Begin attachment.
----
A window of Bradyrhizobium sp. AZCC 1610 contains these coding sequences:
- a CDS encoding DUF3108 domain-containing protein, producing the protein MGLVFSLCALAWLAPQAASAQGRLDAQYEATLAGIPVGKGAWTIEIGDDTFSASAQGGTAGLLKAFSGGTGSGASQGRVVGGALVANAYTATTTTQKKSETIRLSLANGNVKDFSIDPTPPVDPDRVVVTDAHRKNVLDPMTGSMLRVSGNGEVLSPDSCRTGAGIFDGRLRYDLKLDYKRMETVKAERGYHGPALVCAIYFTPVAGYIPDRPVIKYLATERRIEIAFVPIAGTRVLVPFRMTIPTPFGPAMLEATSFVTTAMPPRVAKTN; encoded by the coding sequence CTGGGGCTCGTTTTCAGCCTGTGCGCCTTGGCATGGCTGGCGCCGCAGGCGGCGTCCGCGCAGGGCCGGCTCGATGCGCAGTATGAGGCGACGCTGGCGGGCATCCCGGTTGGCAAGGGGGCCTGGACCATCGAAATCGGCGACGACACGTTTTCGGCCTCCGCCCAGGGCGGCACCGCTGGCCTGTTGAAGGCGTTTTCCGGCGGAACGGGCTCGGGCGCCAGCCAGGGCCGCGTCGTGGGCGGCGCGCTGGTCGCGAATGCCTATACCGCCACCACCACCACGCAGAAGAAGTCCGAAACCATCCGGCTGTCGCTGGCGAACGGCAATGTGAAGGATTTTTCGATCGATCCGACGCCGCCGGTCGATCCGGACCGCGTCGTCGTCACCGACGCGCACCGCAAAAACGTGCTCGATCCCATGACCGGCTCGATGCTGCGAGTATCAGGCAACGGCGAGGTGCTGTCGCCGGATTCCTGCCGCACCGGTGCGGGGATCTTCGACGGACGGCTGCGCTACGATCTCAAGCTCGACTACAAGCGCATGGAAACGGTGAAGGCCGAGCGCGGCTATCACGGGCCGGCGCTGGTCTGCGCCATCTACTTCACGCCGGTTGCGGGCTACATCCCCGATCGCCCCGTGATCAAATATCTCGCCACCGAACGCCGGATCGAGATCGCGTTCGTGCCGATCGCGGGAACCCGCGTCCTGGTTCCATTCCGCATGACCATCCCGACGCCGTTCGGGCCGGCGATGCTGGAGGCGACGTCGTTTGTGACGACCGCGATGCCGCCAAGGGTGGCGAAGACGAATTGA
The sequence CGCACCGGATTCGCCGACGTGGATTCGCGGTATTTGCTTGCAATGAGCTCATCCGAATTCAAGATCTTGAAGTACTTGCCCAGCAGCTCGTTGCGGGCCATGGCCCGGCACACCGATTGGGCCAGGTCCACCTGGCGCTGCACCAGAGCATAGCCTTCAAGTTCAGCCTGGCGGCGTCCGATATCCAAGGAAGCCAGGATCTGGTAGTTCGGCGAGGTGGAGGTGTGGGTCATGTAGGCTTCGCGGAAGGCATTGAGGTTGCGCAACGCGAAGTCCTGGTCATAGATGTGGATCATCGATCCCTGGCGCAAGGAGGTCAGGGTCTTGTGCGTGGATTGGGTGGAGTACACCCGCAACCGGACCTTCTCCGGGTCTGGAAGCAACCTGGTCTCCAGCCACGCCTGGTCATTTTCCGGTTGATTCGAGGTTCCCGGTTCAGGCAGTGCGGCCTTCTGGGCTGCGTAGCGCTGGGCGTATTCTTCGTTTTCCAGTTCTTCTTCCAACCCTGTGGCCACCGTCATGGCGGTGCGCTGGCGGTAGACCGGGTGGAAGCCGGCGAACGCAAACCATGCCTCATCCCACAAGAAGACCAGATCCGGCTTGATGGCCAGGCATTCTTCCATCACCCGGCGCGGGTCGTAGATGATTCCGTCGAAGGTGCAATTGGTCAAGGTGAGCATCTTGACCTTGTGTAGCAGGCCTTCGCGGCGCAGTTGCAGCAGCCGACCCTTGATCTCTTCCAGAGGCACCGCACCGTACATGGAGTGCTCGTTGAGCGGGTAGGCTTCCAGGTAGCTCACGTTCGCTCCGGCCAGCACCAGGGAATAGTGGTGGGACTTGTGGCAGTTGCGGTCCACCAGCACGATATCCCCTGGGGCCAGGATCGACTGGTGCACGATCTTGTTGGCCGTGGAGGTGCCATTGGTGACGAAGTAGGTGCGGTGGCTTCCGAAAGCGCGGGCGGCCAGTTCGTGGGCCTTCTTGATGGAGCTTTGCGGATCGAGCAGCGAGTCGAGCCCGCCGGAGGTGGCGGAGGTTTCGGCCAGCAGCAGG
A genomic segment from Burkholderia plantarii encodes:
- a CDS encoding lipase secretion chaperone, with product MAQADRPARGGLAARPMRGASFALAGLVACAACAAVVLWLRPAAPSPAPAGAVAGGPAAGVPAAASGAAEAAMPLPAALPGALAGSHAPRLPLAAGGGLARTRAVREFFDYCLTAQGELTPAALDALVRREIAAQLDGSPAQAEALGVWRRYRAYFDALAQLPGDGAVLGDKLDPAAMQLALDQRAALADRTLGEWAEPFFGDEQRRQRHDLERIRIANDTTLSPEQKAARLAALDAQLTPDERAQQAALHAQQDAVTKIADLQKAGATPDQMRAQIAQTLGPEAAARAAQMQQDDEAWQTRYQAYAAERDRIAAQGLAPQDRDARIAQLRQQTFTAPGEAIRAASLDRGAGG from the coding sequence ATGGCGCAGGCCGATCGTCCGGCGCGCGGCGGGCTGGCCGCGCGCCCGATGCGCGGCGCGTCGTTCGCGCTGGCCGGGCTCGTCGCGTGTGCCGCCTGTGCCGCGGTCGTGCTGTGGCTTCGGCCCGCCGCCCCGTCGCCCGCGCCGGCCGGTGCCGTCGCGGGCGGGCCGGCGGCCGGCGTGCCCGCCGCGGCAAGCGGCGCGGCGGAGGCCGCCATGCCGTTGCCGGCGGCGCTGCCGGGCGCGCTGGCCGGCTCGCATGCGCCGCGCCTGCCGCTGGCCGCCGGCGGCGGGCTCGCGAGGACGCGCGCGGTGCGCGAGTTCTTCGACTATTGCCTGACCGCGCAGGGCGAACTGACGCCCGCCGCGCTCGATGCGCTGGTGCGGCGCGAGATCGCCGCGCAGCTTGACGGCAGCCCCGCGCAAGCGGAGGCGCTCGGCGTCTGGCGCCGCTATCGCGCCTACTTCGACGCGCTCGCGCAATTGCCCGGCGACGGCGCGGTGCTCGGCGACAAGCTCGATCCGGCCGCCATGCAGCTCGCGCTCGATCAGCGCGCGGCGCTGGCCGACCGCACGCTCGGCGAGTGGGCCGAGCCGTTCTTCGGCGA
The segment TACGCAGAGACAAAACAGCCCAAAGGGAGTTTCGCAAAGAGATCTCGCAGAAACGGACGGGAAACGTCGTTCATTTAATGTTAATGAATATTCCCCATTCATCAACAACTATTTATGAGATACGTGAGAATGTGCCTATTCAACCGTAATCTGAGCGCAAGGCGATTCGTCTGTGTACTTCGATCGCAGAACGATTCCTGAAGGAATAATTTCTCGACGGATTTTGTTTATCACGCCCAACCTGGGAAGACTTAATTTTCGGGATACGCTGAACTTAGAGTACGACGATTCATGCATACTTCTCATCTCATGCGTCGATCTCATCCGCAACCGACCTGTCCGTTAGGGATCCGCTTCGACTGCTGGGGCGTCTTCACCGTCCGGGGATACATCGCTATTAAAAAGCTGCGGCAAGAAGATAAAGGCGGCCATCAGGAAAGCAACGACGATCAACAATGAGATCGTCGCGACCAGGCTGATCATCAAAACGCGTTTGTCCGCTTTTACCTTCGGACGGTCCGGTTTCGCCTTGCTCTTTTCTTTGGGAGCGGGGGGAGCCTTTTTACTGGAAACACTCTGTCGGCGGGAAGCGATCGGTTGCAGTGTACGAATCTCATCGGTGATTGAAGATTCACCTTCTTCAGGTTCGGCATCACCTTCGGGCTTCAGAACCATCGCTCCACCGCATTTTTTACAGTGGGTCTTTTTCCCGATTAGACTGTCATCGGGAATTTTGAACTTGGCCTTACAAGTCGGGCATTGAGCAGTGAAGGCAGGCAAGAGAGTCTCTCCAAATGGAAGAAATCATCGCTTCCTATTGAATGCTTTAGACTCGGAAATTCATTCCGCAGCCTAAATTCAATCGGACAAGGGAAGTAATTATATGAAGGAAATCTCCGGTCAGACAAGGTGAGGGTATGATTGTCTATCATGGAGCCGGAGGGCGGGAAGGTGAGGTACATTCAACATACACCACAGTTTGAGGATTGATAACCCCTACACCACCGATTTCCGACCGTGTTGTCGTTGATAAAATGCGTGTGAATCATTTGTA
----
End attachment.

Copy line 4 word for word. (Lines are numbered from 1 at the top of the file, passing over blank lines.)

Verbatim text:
A genomic segment from Burkholderia plantarii encodes: